Bona and Larry were married for nearly 50 years. They were generous contributors to dozens of nonprofits and charities in Ventura and across the nation — most notably the New West Symphony Harmony Project, Temple Beth Torah, Ball State University, Genesis Sober Living and various organizations advocating for migrant fieldworkers in California.
Larry was a highly-respected journalist who covered sports in Kern County for decades. He arrived in Bakersfield in 1953 for what he believed would be a short-term gig at the Californian. Instead, he spent four decades providing residents with coverage of local sports, first as Press was awarded the Californian’s annual Golden Quill Award given for outstanding journalism or his reports on the Bay Area earthquake while covering the 1989 World Series.
Bona was born in Fort Wayne, Indiana. She ventured from the Midwest to California in 1962 with her first husband, Ron Dillon, where she kicked off a lifelong career as an educator, first at Foothill High School, then at Bakersfield College and later Moorpark College in Ventura County.
Larry passed away on February 6, 2020 and Bona left us exactly one year later. As Bona would frequently say in parting, “Take good care of yourself. Cheers.”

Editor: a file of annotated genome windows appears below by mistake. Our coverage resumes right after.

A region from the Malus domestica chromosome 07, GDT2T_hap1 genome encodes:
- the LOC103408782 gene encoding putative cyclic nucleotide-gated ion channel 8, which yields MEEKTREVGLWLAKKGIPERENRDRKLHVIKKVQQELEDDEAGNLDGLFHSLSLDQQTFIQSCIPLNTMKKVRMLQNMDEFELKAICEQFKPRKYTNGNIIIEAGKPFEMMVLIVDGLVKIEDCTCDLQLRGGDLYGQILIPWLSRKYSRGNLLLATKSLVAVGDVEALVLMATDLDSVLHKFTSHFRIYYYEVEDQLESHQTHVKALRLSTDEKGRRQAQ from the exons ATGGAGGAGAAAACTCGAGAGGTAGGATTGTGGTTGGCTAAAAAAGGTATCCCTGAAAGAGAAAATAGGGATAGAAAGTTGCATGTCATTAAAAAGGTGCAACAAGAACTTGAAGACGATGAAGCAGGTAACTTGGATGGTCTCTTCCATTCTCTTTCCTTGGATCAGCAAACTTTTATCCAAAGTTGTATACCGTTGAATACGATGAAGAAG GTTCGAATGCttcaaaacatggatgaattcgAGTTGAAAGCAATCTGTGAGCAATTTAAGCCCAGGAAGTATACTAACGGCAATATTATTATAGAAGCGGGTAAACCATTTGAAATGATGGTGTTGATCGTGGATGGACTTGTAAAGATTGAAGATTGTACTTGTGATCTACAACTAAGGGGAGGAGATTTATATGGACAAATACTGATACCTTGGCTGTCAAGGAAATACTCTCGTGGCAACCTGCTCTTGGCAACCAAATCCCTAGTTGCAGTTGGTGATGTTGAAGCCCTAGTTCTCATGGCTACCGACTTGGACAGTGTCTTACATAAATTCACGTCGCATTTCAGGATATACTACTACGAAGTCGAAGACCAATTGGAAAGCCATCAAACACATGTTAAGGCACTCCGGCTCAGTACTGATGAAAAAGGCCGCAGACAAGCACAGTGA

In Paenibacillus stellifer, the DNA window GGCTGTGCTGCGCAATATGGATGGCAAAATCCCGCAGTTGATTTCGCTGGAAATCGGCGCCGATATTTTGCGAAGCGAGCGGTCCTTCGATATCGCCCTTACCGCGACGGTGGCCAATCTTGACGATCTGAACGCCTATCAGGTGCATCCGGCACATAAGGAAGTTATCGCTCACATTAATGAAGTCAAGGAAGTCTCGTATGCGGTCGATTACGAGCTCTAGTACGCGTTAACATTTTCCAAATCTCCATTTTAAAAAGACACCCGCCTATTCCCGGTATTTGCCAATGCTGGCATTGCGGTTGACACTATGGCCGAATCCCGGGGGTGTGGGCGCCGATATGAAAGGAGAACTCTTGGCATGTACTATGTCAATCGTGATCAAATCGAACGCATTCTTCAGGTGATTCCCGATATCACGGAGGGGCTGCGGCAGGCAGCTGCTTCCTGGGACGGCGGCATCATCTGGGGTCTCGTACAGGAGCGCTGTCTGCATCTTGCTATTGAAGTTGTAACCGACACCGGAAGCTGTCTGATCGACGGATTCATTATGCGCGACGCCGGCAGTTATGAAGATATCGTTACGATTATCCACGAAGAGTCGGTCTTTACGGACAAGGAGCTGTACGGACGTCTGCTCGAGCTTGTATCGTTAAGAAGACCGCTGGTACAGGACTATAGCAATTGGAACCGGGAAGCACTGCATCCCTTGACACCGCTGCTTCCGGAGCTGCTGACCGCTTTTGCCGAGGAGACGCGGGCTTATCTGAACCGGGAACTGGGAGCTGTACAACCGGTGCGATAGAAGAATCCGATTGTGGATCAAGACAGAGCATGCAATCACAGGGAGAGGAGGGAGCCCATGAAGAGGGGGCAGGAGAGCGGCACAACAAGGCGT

Bona Dillon Press
Born in Fort Wayne, Indiana, Bona Cress went to Central High School in her hometown, then on to Ball State University in Muncie, Indiana where she earned a BA in English and an MA in Journalism.
She ventured from the Midwest to California in 1962 with her first husband, Ron Dillon, where she kicked off a lifelong career as an educator, first at Foothill High School, then at Bakersfield College and later Moorpark College in Ventura County. Though more than 2,000 miles away, she remained close and devoted to her mother and three brothers, and seven nieces and nephews she adored.
Her adult life’s devotion was steadfast and dedicated to her own family, hundreds of friends and colleagues, and broader issues of student press rights, social justice, minority voices in the arts and journalism, women in politics and unity generally. She was also widely known as the Chief Celebrator and Gatherer of all people.
Bona and husband Larry Press, who was by her side for nearly 50 years, were generous contributors to dozens of nonprofits and charities in Ventura and across the nation — most notably the New West Symphony Harmony Project, Temple Beth Torah, Ball State University, Genesis Sober Living and various organizations advocating for migrant fieldworkers in California.
by Ron Stapp (rstapp[at]bakersfield.com)
In a journalism career that spanned five decades and included coverage of Super Bowls, the World Series, Indy 500 and the ’84 Olympic Games, just to name a few, Larry Press always kept at least one eye on his adopted hometown — Bakersfield.